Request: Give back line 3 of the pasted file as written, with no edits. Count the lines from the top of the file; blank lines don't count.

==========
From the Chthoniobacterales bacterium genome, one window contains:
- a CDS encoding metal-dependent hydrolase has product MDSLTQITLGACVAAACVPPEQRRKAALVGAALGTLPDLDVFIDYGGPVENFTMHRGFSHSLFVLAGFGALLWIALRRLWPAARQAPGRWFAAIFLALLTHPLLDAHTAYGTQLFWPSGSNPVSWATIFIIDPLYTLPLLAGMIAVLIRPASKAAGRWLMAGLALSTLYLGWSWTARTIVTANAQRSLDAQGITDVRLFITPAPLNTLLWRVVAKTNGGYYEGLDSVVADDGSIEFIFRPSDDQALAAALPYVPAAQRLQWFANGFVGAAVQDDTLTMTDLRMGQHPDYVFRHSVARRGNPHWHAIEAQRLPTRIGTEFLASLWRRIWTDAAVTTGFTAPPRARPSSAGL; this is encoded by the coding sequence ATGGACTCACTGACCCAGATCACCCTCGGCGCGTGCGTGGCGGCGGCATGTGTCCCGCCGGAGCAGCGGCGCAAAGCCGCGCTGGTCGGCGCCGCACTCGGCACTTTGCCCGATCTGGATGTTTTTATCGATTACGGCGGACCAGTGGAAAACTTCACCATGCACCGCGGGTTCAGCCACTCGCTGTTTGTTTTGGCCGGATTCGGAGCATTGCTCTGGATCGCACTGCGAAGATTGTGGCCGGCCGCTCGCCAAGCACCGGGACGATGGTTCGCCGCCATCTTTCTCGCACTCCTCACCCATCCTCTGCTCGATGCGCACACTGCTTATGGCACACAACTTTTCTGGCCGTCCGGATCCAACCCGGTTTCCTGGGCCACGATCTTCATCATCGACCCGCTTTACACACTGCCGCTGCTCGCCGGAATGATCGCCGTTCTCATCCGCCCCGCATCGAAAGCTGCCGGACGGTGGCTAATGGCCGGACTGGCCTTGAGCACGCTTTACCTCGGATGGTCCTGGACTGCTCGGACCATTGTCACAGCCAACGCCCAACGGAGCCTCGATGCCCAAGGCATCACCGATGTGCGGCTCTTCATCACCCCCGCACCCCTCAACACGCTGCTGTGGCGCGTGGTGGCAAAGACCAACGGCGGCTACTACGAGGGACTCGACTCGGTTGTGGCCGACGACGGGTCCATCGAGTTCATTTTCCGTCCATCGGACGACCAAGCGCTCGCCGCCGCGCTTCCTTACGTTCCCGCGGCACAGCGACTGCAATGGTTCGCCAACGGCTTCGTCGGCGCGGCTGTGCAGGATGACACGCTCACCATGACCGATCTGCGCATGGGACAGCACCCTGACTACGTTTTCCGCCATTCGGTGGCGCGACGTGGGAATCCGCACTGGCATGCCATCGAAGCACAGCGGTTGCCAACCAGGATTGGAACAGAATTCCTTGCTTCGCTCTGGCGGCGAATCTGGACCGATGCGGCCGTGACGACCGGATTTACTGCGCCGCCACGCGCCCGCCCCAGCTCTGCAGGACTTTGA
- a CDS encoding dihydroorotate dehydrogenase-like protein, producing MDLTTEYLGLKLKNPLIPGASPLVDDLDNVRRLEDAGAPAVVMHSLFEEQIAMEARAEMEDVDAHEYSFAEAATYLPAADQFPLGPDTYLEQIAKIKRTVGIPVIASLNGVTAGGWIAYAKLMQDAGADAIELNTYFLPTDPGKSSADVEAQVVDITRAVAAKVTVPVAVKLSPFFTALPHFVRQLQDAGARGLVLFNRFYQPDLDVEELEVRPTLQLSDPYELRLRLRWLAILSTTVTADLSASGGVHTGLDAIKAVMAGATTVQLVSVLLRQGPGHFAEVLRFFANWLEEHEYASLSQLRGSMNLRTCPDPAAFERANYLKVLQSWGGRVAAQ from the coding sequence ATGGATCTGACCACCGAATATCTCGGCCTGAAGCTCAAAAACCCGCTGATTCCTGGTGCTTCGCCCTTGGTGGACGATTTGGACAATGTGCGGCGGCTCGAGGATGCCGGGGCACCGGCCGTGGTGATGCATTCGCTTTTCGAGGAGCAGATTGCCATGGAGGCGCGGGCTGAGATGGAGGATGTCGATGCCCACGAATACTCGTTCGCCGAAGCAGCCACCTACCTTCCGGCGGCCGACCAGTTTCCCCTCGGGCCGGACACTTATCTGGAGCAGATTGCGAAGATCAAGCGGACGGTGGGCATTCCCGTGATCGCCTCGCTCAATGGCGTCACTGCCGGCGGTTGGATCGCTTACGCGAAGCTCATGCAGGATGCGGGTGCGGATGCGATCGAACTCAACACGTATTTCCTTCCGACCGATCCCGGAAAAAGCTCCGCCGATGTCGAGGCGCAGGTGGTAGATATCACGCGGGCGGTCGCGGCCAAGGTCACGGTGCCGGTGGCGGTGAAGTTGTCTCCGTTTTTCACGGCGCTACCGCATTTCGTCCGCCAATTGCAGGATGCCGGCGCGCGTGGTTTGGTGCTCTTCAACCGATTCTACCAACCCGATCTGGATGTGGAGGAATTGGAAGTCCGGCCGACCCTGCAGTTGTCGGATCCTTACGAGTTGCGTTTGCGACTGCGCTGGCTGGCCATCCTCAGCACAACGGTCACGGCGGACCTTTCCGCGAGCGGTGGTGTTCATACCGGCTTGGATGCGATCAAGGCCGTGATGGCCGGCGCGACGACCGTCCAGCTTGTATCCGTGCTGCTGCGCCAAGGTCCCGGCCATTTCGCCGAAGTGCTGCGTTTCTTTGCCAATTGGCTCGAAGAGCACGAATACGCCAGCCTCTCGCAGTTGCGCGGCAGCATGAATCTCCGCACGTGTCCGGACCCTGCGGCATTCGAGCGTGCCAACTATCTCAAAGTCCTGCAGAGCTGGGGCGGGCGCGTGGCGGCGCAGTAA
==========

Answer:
- a CDS encoding dihydroorotate dehydrogenase-like protein, producing MDLTTEYLGLKLKNPLIPGASPLVDDLDNVRRLEDAGAPAVVMHSLFEEQIAMEARAEMEDVDAHEYSFAEAATYLPAADQFPLGPDTYLEQIAKIKRTVGIPVIASLNGVTAGGWIAYAKLMQDAGADAIELNTYFLPTDPGKSSADVEAQVVDITRAVAAKVTVPVAVKLSPFFTALPHFVRQLQDAGARGLVLFNRFYQPDLDVEELEVRPTLQLSDPYELRLRLRWLAILSTTVTADLSASGGVHTGLDAIKAVMAGATTVQLVSVLLRQGPGHFAEVLRFFANWLEEHEYASLSQLRGSMNLRTCPDPAAFERANYLKVLQSWGGRVAAQ from the coding sequence ATGGATCTGACCACCGAATATCTCGGCCTGAAGCTCAAAAACCCGCTGATTCCTGGTGCTTCGCCCTTGGTGGACGATTTGGACAATGTGCGGCGGCTCGAGGATGCCGGGGCACCGGCCGTGGTGATGCATTCGCTTTTCGAGGAGCAGATTGCCATGGAGGCGCGGGCTGAGATGGAGGATGTCGATGCCCACGAATACTCGTTCGCCGAAGCAGCCACCTACCTTCCGGCGGCCGACCAGTTTCCCCTCGGGCCGGACACTTATCTGGAGCAGATTGCGAAGATCAAGCGGACGGTGGGCATTCCCGTGATCGCCTCGCTCAATGGCGTCACTGCCGGCGGTTGGATCGCTTACGCGAAGCTCATGCAGGATGCGGGTGCGGATGCGATCGAACTCAACACGTATTTCCTTCCGACCGATCCCGGAAAAAGCTCCGCCGATGTCGAGGCGCAGGTGGTAGATATCACGCGGGCGGTCGCGGCCAAGGTCACGGTGCCGGTGGCGGTGAAGTTGTCTCCGTTTTTCACGGCGCTACCGCATTTCGTCCGCCAATTGCAGGATGCCGGCGCGCGTGGTTTGGTGCTCTTCAACCGATTCTACCAACCCGATCTGGATGTGGAGGAATTGGAAGTCCGGCCGACCCTGCAGTTGTCGGATCCTTACGAGTTGCGTTTGCGACTGCGCTGGCTGGCCATCCTCAGCACAACGGTCACGGCGGACCTTTCCGCGAGCGGTGGTGTTCATACCGGCTTGGATGCGATCAAGGCCGTGATGGCCGGCGCGACGACCGTCCAGCTTGTATCCGTGCTGCTGCGCCAAGGTCCCGGCCATTTCGCCGAAGTGCTGCGTTTCTTTGCCAATTGGCTCGAAGAGCACGAATACGCCAGCCTCTCGCAGTTGCGCGGCAGCATGAATCTCCGCACGTGTCCGGACCCTGCGGCATTCGAGCGTGCCAACTATCTCAAAGTCCTGCAGAGCTGGGGCGGGCGCGTGGCGGCGCAGTAA